“Have you tried 1900?”
When I say I wanted to jump out of my chair and hug this woman, I’m not exaggerating. Finally, a doctor who actually understands the value of eating more calories for weight loss and for health. I’ve only seen this woman once a year for the past 3 years, but every single time I feel like I won the PCP lottery.
I thanked her for saying that and then proceeded to tell her all about my 8-month reverse diet and living in maintenance mode at 2200ish calories before beginning my cut. She knows I’m a nutrition coach and trusts that I know what I’m doing.
Then she said the thing that actually blew my mind.
Now, don’t get me wrong. I say this to clients and those who reach out to me all the time. People message me looking for advice for how to lose the last 10 pounds and I will shoot back asking if they really need to lose that weight.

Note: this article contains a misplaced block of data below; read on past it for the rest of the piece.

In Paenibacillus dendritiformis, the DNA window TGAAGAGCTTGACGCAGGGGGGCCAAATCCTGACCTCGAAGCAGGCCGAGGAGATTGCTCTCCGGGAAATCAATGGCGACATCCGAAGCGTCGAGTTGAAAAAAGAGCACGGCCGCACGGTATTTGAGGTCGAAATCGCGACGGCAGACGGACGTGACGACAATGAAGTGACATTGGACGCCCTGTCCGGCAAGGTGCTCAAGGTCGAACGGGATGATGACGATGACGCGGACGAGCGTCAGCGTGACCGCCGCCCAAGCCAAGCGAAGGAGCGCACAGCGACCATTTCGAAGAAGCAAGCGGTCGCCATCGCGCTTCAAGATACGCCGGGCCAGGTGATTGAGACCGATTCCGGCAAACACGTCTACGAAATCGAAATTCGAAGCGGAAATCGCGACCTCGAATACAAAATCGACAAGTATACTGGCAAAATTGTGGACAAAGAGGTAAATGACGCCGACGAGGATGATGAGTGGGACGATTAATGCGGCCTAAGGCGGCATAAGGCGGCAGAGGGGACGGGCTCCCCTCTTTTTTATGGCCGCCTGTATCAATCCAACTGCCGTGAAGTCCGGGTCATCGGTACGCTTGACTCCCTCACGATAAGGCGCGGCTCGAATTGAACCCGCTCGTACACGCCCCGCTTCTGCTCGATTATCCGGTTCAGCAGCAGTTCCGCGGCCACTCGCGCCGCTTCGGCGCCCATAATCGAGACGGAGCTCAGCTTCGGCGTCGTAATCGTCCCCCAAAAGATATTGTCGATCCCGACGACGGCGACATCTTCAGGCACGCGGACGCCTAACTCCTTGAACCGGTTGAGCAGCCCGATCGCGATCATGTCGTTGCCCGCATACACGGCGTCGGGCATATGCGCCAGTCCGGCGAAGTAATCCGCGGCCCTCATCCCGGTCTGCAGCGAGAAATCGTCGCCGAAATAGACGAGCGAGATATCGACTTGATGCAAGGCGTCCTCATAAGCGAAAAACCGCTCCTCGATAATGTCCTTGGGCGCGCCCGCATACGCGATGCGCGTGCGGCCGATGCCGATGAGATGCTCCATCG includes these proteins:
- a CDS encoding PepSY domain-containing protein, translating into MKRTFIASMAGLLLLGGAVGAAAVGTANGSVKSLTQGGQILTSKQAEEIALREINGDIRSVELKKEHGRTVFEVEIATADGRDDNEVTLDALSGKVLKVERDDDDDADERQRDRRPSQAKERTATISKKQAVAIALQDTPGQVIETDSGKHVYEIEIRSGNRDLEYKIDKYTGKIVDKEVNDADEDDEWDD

The reason this was mind-boggling to me is because my weight kicks me just over into the obese category on the BMI scale. Yes, I said that right: obese. Now, we all know that the BMI is actually crap and it should not be taken into consideration when it comes to weight goals, but the fact that I am on the high end of overweight shows that I could stand to lose a good 30-40 pounds and be just fine.
She followed that sentence with this:
“You look great, and you don’t look like you need to lose weight. You’re really healthy, you eat well, you have good muscle tone, and you exercise regularly. There’s really no reason that your weight needs to change.”